So, for example, your main connection to the website in question may be encrypted, but certain images and scripts are downloaded from a third-party, unencrypted.
When you access the same site over a VPN, everything you download will be encrypted, regardless of how the site is set up, because of the VPN’s encryption.
The contrast between these two scenarios makes it possible to once again, infer VPN use.
This is probably the weakest detection method, but I still thought it was worth a mention.
The ports you use to access content over the Internet can also reveal that you’re using a VPN. This is becoming less true, as some of the most popular VPN protocols can run over arbitrary ports.
Still, most VPN protocols have a default port assignment, over which they create the VPN tunnel.
Here are the default ports used by three of the most secure and widely used VPN protocols:
- IKEv2 – ports 500, 4500
- OpenVPN – port 1194
- WireGuard – port 51820
Again, this is a weaker detection method because, despite having a default port, OpenVPN and WireGuard can also run on arbitrary ports (IKEv2 cannot).
And that should make their detection somewhat harder. Running OpenVPN in TCP mode over port 443, for example, is known to bypass some filtering attempts.
That said, if you don’t want to reveal the fact you’re using a VPN, it may help to use OpenVPN or WireGuard over an arbitrary port, rather than using IKEv2, with its fixed port assignment.
And Netflix is very likely to use several techniques together to detect VPN use and may even have some homegrown solutions I’m not aware of.
Can the Netflix VPN Ban be Bypassed?
As mentioned above, there are some VPN providers who do manage to unblock Netflix. So yes, it can be bypassed.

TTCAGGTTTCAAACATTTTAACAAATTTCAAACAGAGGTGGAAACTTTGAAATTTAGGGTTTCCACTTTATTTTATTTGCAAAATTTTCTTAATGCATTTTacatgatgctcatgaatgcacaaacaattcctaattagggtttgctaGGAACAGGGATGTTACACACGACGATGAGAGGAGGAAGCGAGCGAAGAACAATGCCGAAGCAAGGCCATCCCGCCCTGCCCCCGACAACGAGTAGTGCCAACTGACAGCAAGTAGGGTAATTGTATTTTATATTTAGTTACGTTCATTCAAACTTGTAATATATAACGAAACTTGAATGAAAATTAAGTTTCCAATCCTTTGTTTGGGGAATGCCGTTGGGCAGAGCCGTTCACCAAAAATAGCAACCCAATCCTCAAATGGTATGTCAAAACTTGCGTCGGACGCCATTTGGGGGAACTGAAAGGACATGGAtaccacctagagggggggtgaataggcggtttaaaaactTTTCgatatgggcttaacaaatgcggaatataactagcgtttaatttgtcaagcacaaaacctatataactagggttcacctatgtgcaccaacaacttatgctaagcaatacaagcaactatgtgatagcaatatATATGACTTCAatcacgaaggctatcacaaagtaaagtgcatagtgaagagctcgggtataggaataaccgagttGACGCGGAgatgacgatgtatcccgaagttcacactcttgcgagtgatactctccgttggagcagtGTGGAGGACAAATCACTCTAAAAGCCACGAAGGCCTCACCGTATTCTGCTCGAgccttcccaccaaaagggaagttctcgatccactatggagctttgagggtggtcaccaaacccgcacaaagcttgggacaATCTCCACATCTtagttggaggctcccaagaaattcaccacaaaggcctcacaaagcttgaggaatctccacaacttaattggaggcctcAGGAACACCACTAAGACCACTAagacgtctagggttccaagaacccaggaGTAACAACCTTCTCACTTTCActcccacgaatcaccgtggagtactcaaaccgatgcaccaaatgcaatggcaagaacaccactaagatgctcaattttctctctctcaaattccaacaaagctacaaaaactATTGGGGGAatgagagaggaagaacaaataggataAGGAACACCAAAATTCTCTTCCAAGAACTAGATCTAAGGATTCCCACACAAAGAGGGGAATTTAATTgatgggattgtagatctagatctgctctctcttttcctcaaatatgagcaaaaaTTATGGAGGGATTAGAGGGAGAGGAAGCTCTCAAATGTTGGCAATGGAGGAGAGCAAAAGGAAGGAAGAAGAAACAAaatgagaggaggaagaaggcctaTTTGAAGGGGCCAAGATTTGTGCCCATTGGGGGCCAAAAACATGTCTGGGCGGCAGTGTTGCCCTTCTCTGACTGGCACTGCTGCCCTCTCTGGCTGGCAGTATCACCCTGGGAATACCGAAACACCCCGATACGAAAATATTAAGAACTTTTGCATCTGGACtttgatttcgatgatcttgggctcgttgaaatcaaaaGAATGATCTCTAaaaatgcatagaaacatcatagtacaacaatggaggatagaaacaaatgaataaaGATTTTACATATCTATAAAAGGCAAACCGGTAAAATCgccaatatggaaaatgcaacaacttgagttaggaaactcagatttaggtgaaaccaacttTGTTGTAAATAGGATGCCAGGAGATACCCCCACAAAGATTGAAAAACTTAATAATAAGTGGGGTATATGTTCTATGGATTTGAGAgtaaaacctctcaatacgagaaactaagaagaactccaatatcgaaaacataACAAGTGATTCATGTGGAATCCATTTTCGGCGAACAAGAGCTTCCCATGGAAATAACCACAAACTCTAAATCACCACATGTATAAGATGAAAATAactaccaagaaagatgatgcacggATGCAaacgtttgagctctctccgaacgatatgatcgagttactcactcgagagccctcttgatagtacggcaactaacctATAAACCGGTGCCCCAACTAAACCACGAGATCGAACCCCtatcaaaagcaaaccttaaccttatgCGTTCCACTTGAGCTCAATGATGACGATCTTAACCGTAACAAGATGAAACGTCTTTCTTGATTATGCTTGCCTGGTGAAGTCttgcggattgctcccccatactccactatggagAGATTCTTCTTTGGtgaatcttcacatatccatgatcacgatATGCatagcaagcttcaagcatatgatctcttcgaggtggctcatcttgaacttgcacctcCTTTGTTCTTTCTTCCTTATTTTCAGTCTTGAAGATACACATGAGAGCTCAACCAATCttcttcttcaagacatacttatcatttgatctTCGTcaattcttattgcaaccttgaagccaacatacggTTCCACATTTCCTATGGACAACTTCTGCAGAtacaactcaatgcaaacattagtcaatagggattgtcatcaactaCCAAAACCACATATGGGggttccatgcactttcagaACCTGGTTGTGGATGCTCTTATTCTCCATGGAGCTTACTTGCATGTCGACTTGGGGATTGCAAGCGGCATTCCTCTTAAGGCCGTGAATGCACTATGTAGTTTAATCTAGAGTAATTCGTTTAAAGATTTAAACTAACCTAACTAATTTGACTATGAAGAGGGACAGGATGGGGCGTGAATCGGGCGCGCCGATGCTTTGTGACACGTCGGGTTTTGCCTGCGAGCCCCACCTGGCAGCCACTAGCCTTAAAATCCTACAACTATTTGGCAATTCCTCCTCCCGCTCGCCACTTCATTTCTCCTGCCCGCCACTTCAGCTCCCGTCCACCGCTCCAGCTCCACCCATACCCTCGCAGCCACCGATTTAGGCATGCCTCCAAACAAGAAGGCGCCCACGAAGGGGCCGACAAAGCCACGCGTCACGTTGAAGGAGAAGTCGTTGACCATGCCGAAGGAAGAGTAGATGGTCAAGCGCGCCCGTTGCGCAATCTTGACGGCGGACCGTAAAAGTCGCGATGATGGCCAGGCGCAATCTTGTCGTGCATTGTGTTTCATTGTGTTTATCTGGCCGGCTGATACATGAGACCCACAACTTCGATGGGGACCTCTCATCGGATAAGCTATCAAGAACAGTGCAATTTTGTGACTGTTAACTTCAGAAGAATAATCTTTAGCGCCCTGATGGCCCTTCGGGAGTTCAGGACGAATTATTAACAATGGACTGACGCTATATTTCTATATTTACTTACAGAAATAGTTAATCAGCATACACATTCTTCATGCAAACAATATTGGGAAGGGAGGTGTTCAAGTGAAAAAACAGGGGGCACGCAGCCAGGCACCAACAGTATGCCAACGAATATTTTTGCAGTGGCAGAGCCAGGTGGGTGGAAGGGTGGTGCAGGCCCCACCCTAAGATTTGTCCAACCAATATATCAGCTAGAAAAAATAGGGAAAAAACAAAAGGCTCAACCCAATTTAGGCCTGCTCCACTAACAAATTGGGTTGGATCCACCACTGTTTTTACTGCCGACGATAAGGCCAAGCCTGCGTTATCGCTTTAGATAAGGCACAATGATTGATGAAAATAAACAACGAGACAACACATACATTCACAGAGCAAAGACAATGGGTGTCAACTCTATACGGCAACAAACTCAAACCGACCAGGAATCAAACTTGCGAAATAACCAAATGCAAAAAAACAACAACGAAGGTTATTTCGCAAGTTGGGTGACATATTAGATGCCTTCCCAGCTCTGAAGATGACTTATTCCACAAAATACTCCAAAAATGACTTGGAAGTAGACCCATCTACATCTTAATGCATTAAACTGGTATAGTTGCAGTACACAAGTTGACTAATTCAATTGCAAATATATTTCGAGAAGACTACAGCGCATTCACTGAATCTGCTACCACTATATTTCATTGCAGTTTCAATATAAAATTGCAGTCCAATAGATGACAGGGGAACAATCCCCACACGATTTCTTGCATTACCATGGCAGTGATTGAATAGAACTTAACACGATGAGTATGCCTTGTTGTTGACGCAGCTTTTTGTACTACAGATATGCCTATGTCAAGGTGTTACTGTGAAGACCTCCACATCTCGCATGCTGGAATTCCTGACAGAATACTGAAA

Of course, they’re not eager to reveal their “secret sauce”, so it’s difficult to find information on how they achieve this on their website.
Still, the most likely way this is accomplished is by regularly rotating the IP addresses of their servers, in an attempt to stay ahead of Netflix, in their mutual cat and mouse game.
And this also explains why a working VPN server may suddenly stop working. Its IP address was probably just blacklisted. Simply switch servers until you find one that works in your desired region.
Does Avast SecureLine VPN Support Netflix?
No, Avast cannot unblock Netflix.
In fact, I was not even able to login to Netflix while on Avast’s network. Disconnecting the VPN immediately enabled me to log in.
So, as I mentioned above, your mileage may vary, in terms of Netflix’s new “tolerance” for VPNs. It didn’t feel very tolerant to me…
We’ll see if Netflix formally addresses this apparent change in policy…
So we tested Avast SecureLine VPN over Netflix and it’s a no-go.
However, though unblocking Netflix and bypassing geo-restrictions, has become a popular reason to use a VPN, I fundamentally believe that a VPN’s “raison d’être” is to enhance your privacy, rather than to unblock streaming services.
But, as I explained in my Avast SecureLine VPN review, given Avast’s collection practices, past and present, it’s questionable how much Avast’s VPN actually protects your privacy.
And with so many better and cheaper alternatives out there, it’s difficult to recommend Avast SecureLine VPN for well… anything.Get Avast SecureLine VPN (save 60%)
Does Avast SecureLine VPN Work With Netflix?
By Marc Dahan
Last updated: June 13, 2020